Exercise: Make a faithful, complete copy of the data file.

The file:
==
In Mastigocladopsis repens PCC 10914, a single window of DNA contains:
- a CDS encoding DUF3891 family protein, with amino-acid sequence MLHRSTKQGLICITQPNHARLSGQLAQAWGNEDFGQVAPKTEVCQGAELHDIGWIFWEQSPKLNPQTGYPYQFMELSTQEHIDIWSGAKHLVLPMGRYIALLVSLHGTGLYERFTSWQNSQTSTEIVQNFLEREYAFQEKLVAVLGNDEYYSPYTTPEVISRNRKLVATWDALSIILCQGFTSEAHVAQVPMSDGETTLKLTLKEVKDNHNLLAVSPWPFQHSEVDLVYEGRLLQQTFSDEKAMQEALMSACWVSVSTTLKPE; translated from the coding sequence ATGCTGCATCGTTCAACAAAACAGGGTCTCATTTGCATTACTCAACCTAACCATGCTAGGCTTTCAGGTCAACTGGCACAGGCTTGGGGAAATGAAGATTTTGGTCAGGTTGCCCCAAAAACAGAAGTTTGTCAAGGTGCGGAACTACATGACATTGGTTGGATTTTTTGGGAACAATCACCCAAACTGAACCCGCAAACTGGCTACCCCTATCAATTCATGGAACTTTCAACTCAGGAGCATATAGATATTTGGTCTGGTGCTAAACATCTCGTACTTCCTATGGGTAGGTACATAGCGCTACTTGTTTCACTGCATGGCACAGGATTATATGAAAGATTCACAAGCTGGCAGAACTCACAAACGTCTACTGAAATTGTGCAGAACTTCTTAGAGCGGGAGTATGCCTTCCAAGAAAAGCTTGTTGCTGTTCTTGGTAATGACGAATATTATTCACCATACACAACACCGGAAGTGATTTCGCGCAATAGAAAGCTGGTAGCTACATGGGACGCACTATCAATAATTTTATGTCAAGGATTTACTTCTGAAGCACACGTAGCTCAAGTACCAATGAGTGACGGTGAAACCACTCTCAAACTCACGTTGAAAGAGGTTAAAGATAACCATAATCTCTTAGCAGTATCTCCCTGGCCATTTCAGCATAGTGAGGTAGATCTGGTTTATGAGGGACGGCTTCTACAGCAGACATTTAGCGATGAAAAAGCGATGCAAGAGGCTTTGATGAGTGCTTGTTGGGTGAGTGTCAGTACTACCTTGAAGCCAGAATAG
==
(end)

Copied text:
In Mastigocladopsis repens PCC 10914, a single window of DNA contains:
- a CDS encoding DUF3891 family protein, with amino-acid sequence MLHRSTKQGLICITQPNHARLSGQLAQAWGNEDFGQVAPKTEVCQGAELHDIGWIFWEQSPKLNPQTGYPYQFMELSTQEHIDIWSGAKHLVLPMGRYIALLVSLHGTGLYERFTSWQNSQTSTEIVQNFLEREYAFQEKLVAVLGNDEYYSPYTTPEVISRNRKLVATWDALSIILCQGFTSEAHVAQVPMSDGETTLKLTLKEVKDNHNLLAVSPWPFQHSEVDLVYEGRLLQQTFSDEKAMQEALMSACWVSVSTTLKPE; translated from the coding sequence ATGCTGCATCGTTCAACAAAACAGGGTCTCATTTGCATTACTCAACCTAACCATGCTAGGCTTTCAGGTCAACTGGCACAGGCTTGGGGAAATGAAGATTTTGGTCAGGTTGCCCCAAAAACAGAAGTTTGTCAAGGTGCGGAACTACATGACATTGGTTGGATTTTTTGGGAACAATCACCCAAACTGAACCCGCAAACTGGCTACCCCTATCAATTCATGGAACTTTCAACTCAGGAGCATATAGATATTTGGTCTGGTGCTAAACATCTCGTACTTCCTATGGGTAGGTACATAGCGCTACTTGTTTCACTGCATGGCACAGGATTATATGAAAGATTCACAAGCTGGCAGAACTCACAAACGTCTACTGAAATTGTGCAGAACTTCTTAGAGCGGGAGTATGCCTTCCAAGAAAAGCTTGTTGCTGTTCTTGGTAATGACGAATATTATTCACCATACACAACACCGGAAGTGATTTCGCGCAATAGAAAGCTGGTAGCTACATGGGACGCACTATCAATAATTTTATGTCAAGGATTTACTTCTGAAGCACACGTAGCTCAAGTACCAATGAGTGACGGTGAAACCACTCTCAAACTCACGTTGAAAGAGGTTAAAGATAACCATAATCTCTTAGCAGTATCTCCCTGGCCATTTCAGCATAGTGAGGTAGATCTGGTTTATGAGGGACGGCTTCTACAGCAGACATTTAGCGATGAAAAAGCGATGCAAGAGGCTTTGATGAGTGCTTGTTGGGTGAGTGTCAGTACTACCTTGAAGCCAGAATAG